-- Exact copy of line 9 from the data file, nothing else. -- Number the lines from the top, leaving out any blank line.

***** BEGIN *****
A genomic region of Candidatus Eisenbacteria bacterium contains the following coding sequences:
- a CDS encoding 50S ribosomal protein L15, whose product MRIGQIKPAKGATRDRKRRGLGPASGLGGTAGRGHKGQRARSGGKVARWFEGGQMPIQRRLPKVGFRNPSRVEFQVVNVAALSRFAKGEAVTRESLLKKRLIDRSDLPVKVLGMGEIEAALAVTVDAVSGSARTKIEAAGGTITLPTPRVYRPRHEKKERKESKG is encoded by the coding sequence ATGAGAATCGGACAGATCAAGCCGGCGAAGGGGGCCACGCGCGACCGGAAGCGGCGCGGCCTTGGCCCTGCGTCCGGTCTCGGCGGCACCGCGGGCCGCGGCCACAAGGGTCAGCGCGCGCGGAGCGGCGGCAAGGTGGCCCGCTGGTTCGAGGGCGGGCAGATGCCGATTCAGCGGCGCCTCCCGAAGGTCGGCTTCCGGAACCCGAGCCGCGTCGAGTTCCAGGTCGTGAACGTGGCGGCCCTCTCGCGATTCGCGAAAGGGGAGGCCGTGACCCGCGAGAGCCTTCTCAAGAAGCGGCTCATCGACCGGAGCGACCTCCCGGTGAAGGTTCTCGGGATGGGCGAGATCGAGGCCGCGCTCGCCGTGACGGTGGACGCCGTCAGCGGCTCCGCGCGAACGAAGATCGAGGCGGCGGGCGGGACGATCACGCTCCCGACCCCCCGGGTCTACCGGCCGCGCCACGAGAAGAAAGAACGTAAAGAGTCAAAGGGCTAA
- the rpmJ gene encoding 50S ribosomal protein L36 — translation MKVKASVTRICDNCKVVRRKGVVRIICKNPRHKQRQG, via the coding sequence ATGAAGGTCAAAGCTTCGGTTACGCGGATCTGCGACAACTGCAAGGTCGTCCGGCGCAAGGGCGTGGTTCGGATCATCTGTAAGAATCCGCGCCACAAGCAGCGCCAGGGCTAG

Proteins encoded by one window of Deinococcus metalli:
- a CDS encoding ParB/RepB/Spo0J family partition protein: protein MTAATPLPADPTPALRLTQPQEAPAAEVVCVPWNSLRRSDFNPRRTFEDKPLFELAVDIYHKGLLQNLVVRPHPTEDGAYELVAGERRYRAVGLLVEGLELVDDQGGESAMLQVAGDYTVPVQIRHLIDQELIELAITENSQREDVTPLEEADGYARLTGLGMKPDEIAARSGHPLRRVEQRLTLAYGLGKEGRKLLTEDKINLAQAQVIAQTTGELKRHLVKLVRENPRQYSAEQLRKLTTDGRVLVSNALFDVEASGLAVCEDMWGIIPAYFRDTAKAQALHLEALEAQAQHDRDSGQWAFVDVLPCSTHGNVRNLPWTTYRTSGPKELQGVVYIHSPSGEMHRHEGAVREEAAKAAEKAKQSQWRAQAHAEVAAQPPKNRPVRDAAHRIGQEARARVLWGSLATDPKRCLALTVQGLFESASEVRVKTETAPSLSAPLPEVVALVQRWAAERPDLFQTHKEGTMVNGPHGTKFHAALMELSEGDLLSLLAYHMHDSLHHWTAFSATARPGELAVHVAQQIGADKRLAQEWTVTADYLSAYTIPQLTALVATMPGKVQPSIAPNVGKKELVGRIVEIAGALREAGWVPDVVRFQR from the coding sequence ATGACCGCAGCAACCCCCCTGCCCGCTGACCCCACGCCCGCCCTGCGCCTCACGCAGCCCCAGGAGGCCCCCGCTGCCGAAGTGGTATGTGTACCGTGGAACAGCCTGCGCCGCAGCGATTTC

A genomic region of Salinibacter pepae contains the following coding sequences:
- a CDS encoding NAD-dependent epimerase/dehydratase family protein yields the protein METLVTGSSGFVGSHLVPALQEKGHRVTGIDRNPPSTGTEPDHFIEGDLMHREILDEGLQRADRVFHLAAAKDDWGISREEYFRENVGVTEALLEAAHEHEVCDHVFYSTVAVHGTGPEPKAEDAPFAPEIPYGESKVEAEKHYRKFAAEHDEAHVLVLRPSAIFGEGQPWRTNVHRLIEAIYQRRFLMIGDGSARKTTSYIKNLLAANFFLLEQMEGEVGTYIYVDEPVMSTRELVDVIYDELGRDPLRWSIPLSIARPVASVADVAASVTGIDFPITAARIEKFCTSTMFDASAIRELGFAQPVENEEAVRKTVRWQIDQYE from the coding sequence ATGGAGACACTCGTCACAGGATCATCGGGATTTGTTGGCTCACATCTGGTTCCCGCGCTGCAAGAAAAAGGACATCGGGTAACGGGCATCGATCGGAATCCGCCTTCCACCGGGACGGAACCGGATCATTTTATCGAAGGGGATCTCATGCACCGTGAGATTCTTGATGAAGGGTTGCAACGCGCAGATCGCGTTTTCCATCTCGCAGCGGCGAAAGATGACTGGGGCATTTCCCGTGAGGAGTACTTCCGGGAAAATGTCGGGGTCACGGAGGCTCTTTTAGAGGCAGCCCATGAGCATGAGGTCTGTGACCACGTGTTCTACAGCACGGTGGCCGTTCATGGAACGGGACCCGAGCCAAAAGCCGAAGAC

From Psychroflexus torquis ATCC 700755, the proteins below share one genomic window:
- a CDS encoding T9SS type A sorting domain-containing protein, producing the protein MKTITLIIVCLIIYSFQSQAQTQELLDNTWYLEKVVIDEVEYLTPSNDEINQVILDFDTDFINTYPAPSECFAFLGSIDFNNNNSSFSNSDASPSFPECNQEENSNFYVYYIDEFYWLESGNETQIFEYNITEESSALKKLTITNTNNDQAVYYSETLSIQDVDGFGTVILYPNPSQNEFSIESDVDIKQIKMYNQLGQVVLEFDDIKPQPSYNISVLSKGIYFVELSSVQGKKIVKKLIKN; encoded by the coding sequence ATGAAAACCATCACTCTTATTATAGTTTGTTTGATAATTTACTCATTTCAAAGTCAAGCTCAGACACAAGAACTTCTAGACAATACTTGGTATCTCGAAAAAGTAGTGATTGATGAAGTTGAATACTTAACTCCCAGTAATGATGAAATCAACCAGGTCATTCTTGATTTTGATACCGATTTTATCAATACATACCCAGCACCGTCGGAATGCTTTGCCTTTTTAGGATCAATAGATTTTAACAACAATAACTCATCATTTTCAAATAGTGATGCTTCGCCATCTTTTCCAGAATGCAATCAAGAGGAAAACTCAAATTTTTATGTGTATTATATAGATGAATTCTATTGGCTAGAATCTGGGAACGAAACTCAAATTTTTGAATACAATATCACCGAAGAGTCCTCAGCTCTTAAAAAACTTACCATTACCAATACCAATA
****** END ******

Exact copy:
- a CDS encoding T9SS type A sorting domain-containing protein, producing the protein MKTITLIIVCLIIYSFQSQAQTQELLDNTWYLEKVVIDEVEYLTPSNDEINQVILDFDTDFINTYPAPSECFAFLGSIDFNNNNSSFSNSDASPSFPECNQEENSNFYVYYIDEFYWLESGNETQIFEYNITEESSALKKLTITNTNNDQAVYYSETLSIQDVDGFGTVILYPNPSQNEFSIESDVDIKQIKMYNQLGQVVLEFDDIKPQPSYNISVLSKGIYFVELSSVQGKKIVKKLIKN; encoded by the coding sequence ATGAAAACCATCACTCTTATTATAGTTTGTTTGATAATTTACTCATTTCAAAGTCAAGCTCAGACACAAGAACTTCTAGACAATACTTGGTATCTCGAAAAAGTAGTGATTGATGAAGTTGAATACTTAACTCCCAGTAATGATGAAATCAACCAGGTCATTCTTGATTTTGATACCGATTTTATCAATACATACCCAGCACCGTCGGAATGCTTTGCCTTTTTAGGATCAATAGATTTTAACAACAATAACTCATCATTTTCAAATAGTGATGCTTCGCCATCTTTTCCAGAATGCAATCAAGAGGAAAACTCAAATTTTTATGTGTATTATATAGATGAATTCTATTGGCTAGAATCTGGGAACGAAACTCAAATTTTTGAATACAATATCACCGAAGAGTCCTCAGCTCTTAAAAAACTTACCATTACCAATACCAATA